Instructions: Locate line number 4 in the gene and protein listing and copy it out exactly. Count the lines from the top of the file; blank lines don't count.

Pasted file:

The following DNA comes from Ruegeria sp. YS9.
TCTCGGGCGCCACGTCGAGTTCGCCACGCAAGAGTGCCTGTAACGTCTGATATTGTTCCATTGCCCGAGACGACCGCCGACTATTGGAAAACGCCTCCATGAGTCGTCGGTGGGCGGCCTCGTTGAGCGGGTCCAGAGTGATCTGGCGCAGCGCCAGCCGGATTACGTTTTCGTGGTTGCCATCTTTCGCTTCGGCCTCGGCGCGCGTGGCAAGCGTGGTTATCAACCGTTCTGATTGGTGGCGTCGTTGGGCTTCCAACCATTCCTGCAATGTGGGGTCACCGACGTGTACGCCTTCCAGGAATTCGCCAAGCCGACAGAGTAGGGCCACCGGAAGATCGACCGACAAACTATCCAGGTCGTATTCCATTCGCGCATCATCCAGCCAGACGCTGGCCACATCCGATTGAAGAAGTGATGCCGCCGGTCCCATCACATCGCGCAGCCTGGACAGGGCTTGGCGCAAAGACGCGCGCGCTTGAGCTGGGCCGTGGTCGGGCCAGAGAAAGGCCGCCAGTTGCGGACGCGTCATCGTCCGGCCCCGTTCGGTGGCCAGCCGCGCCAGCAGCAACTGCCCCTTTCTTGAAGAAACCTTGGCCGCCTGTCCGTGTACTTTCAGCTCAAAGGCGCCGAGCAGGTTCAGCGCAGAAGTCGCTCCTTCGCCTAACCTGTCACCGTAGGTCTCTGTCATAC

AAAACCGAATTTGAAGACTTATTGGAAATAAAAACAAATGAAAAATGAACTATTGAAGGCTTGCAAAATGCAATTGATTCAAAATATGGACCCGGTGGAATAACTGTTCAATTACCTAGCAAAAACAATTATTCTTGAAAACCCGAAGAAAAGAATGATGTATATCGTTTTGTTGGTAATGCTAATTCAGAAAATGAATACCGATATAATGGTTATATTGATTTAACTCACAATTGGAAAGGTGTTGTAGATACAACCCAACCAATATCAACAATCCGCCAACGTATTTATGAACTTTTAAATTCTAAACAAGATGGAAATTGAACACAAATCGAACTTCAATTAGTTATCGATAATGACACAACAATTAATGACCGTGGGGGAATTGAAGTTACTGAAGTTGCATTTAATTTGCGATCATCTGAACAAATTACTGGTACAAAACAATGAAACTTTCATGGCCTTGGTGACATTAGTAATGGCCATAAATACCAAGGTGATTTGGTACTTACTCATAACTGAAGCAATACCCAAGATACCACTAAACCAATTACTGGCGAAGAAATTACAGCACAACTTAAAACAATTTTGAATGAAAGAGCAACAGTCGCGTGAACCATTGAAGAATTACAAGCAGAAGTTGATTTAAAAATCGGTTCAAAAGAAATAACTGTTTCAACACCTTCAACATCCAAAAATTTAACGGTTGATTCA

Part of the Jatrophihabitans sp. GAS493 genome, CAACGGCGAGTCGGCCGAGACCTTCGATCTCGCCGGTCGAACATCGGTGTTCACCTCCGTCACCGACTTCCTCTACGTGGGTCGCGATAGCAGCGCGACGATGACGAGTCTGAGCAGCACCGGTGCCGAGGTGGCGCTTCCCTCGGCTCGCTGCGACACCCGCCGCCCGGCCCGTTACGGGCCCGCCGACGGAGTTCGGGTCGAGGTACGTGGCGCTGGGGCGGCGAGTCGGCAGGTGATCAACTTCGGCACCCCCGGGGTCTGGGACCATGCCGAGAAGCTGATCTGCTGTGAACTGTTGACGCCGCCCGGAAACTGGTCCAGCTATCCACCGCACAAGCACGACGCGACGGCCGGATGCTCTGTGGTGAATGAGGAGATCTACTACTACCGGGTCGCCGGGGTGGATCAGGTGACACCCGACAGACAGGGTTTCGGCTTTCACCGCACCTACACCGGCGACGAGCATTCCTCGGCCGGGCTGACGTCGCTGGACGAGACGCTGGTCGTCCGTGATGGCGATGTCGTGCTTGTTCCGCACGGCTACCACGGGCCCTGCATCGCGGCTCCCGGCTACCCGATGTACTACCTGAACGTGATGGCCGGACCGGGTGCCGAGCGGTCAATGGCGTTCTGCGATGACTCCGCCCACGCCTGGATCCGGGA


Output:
Part of the Jatrophihabitans sp. GAS493 genome, CAACGGCGAGTCGGCCGAGACCTTCGATCTCGCCGGTCGAACATCGGTGTTCACCTCCGTCACCGACTTCCTCTACGTGGGTCGCGATAGCAGCGCGACGATGACGAGTCTGAGCAGCACCGGTGCCGAGGTGGCGCTTCCCTCGGCTCGCTGCGACACCCGCCGCCCGGCCCGTTACGGGCCCGCCGACGGAGTTCGGGTCGAGGTACGTGGCGCTGGGGCGGCGAGTCGGCAGGTGATCAACTTCGGCACCCCCGGGGTCTGGGACCATGCCGAGAAGCTGATCTGCTGTGAACTGTTGACGCCGCCCGGAAACTGGTCCAGCTATCCACCGCACAAGCACGACGCGACGGCCGGATGCTCTGTGGTGAATGAGGAGATCTACTACTACCGGGTCGCCGGGGTGGATCAGGTGACACCCGACAGACAGGGTTTCGGCTTTCACCGCACCTACACCGGCGACGAGCATTCCTCGGCCGGGCTGACGTCGCTGGACGAGACGCTGGTCGTCCGTGATGGCGATGTCGTGCTTGTTCCGCACGGCTACCACGGGCCCTGCATCGCGGCTCCCGGCTACCCGATGTACTACCTGAACGTGATGGCCGGACCGGGTGCCGAGCGGTCAATGGCGTTCTGCGATGACTCCGCCCACGCCTGGATCCGGGA